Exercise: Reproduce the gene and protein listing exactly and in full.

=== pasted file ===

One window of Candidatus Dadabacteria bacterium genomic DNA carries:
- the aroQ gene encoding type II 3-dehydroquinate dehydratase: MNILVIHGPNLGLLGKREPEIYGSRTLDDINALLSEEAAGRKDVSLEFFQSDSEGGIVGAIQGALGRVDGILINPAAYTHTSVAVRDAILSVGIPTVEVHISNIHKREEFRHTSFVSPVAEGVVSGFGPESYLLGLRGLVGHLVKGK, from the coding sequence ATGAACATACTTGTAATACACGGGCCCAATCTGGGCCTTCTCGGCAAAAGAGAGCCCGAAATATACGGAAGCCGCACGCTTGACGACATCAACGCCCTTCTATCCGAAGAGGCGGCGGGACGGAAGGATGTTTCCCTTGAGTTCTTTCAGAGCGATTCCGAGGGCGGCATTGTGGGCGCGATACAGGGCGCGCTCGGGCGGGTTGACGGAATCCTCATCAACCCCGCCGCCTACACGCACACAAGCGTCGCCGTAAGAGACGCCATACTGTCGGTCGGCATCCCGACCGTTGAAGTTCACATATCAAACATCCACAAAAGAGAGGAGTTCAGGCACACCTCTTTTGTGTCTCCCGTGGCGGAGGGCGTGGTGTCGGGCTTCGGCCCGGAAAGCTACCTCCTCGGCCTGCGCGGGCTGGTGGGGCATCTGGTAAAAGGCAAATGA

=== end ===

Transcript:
One window of Candidatus Dadabacteria bacterium genomic DNA carries:
- the aroQ gene encoding type II 3-dehydroquinate dehydratase: MNILVIHGPNLGLLGKREPEIYGSRTLDDINALLSEEAAGRKDVSLEFFQSDSEGGIVGAIQGALGRVDGILINPAAYTHTSVAVRDAILSVGIPTVEVHISNIHKREEFRHTSFVSPVAEGVVSGFGPESYLLGLRGLVGHLVKGK, from the coding sequence ATGAACATACTTGTAATACACGGGCCCAATCTGGGCCTTCTCGGCAAAAGAGAGCCCGAAATATACGGAAGCCGCACGCTTGACGACATCAACGCCCTTCTATCCGAAGAGGCGGCGGGACGGAAGGATGTTTCCCTTGAGTTCTTTCAGAGCGATTCCGAGGGCGGCATTGTGGGCGCGATACAGGGCGCGCTCGGGCGGGTTGACGGAATCCTCATCAACCCCGCCGCCTACACGCACACAAGCGTCGCCGTAAGAGACGCCATACTGTCGGTCGGCATCCCGACCGTTGAAGTTCACATATCAAACATCCACAAAAGAGAGGAGTTCAGGCACACCTCTTTTGTGTCTCCCGTGGCGGAGGGCGTGGTGTCGGGCTTCGGCCCGGAAAGCTACCTCCTCGGCCTGCGCGGGCTGGTGGGGCATCTGGTAAAAGGCAAATGA